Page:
But a first pass at helping the unemployed would certainly include helping them to get out of their houses, and into working environments, where they can make friends with new people, get themselves motivated, perhaps even expose themselves to the risk of getting a job.


7 Responses to “Slaves in Workfare”
  1. Stormkhan says:

    I’ve heard Bob Crow and his close cronies yapping about their mates extra-marital affairs … in a pub after a Union “meeting” while they spent the members subs on a +£100 bar tab. They all sounded like fat, over-privileged businessmen gossiping after talking about “the working mans wage”.

    Once, Unions represented the workers, fighting against the over-privileged employers.
    Now, the Union leaders want to be politicians.
    Once, politicians represented their constituents in a fair democracy.
    Now, politicians come from University to earn lots of money by repeating the Party line while trousering a bundle of expenses.

    So where does that leave us – the ordinary folk?

    Not represented by Unions, not represented by politicians and seeing a lot of money being pushed around, disappearing and excused as “unaccountable”. We see dim, teenage footballers being paid more per week than an MP earns in a year … and yet it’s all “acceptable”? I don’t advocate rebellion or riot – rioters tend to be more concerned with material gain than politics – but I despair that so many people can be so damned THICK!


    • Bob Crow is a deplorable man, and a disgrace. But like you, short of rebellion, I don’t see a way around him. It just sticks in my craw the way that he can swan around slurping cocktails and champagne (photos in Guido Fawkes) over lunches, earn that much money, and still claim to be a representative of hard up people, when his tube drivers earn about £50,000, and he’s living in council accommodation at hugely reduced rates! Makes me fume!


  2. Mike, you seem to see being out of work as something in need of being punished. I agree with you on people who show no inclination to work, But something I disagree with in general is the idea that if you rent, you get housing benefit to help you keep a roof over your head. that is fair. If you own your property (with mortgage) you get nothing, just the mercy of your mortgage company. Savings go very quickly in that case, and the mortgage company is not always sympathetic.
    Yes, I do think that council houses should not be something to be given for life, but where do you draw the line?
    Yes, I have been Long term unemployed, and the equivalent of workfare helped me get vital experience and references to get a job, BUT stacking shelves in tescos helps no-one except the large supermarket get free labour, it leads to nothing. However, since 1992, I have been out of work on a couple of occasions, and each time, found a job within a month, It’s called being proactive, pushing yourself out there. Each time, the Job centre was less than encouraging and helpful, actually telling me I was doing too much jobhunting (yes!). My answer, sack the lot of them, replace them with those who actually know how it feels to be out of work, and tempt recruitment consultants into higher positions, all targeted to get people working. The attitude would disappear and less people would be out of work longer term.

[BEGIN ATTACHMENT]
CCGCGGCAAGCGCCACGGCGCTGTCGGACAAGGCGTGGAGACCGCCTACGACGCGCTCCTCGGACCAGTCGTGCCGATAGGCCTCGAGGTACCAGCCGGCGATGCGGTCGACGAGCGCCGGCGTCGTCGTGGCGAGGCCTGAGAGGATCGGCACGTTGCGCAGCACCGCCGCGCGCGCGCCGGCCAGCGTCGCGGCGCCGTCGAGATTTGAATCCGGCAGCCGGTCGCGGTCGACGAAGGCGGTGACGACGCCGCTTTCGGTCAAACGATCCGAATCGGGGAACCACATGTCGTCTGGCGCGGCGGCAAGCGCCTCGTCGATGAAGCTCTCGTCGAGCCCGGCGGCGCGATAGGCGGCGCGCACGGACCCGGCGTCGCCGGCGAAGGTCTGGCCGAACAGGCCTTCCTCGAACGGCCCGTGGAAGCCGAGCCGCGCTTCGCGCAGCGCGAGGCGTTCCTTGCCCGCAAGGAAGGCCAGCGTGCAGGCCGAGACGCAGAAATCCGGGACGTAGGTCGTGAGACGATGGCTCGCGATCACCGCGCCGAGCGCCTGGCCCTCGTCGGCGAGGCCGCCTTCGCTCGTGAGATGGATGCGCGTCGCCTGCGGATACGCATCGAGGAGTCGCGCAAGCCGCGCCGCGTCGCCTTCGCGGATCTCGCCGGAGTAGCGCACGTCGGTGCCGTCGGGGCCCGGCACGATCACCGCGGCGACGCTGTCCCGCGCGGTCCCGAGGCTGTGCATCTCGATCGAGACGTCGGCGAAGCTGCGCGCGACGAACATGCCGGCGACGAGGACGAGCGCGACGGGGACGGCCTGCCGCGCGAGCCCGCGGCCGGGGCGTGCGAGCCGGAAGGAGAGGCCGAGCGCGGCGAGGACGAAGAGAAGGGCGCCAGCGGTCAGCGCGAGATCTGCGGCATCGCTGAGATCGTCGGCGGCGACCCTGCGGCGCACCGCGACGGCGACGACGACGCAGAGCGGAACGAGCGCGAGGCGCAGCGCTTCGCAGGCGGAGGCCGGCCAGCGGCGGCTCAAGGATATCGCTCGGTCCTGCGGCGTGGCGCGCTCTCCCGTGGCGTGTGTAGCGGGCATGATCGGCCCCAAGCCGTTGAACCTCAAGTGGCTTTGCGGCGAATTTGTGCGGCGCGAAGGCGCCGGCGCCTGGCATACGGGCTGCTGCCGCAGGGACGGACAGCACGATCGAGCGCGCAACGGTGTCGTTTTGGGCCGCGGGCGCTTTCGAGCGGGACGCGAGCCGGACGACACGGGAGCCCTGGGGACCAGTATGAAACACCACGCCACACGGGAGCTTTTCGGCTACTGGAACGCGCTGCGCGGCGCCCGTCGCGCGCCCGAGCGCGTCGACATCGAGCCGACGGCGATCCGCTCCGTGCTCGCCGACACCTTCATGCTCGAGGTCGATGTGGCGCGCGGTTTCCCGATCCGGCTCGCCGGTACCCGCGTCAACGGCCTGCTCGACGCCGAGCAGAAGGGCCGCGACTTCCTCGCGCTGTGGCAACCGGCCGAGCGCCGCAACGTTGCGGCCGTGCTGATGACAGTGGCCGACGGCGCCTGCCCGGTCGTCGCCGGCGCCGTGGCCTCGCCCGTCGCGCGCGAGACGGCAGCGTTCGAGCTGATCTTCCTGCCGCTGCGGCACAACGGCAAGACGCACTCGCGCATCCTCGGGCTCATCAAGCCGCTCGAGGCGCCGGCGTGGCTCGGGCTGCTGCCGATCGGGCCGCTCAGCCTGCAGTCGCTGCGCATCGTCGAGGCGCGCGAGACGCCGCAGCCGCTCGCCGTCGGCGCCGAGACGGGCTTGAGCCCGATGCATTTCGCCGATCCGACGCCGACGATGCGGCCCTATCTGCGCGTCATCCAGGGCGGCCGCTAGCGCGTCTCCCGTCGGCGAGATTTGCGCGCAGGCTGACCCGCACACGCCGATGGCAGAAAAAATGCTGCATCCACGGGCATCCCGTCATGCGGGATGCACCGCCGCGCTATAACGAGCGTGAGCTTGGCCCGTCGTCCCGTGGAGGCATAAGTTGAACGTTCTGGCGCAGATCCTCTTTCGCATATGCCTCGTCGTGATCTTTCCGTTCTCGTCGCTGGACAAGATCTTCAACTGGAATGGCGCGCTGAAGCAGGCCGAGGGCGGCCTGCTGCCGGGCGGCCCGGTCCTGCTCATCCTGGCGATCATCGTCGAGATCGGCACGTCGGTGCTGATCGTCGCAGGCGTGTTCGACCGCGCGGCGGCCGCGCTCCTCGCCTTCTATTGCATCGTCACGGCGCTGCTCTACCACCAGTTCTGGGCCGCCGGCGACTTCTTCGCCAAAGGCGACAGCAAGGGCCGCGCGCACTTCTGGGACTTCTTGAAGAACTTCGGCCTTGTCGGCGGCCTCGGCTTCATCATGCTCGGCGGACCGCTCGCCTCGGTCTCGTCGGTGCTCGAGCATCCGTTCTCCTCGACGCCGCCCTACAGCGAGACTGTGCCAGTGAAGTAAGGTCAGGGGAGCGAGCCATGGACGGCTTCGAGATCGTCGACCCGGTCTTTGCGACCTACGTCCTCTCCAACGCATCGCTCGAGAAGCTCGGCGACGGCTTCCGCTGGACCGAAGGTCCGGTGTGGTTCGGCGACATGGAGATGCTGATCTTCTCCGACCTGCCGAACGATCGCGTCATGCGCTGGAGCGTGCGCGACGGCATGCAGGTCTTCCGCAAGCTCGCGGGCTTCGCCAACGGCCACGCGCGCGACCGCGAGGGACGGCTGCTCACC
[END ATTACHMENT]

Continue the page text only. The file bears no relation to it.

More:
• My experience was not dissimilar. Banks, building societies, and job centres, were all hopeless. No, I don’t think punishing the guys trying to get work is right, though. Read the piece and you’ll see that I’m on the side of the poor devils. My argument is, it isn’t all about money. It’s about self-esteem, finding people in the same boat, and having some kind of meaning to life. I’d have snatched at the chance of any kind of work when I lost my jobs (13 in 13 years, as I said). In the end I had no choice and had to start working for myself because there were no companies that would take me on. I was lucky, sure, but I don’t look on the supermarket jobs as a bad idea. Anything that gets people out of their homes, away from the bleak despair of four walls, is a good idea.


  3. Lenny says:

    The same problem here. Of course we just extended our unemployment for another 99 weeks. Lol. That makes six years for some. Also it seems only 48% aren’t paying any income tax. Still get tax refunds too. Lol


  4. Ian Morson says:

    While I agree wholeheartedly with you about the family on benefits who have Sky, booze, fags, and mobile phones, I didn’t understand your comment about council housing. Where did you get the idea such housing was a ‘stopgap’? It was intended originally as decent housing for ‘the working classes’, when the private sector was providing only slums. There was never any suggestion that people be thrown out of them when they started earning decent money.
    I also have to say I am uneasy about profitable concerns such as Tesco making more profits by taking on unpaid workers provided by the state. Yes, give jobseekers an opportunity to choose such work if they can’t find anything paid, but don’t provide it as a stark alternative to losing benefits. Now, if it were possible to find socially useful or charitable work for longterm jobseekers or those on benefits, then that’s another matter.


    • knotrune says:

      Your last comment is something I’ve thought should be obvious for a long time. So much needing to be done, even more now because of cuts, all those people with time on their hands and nothing to do. Such a wide range of voluntary work possible, from charity shops, litter picking, nursing homes where elderly and dying people are cared for as best they can be by overworked staff where volunteers even just spending time with the inmates would help, to manning our libraries or even managing charities if that’s where their skill set lies. So much they could do, and some do it, but not all. It makes more sense to me than having them work for a rich corporation!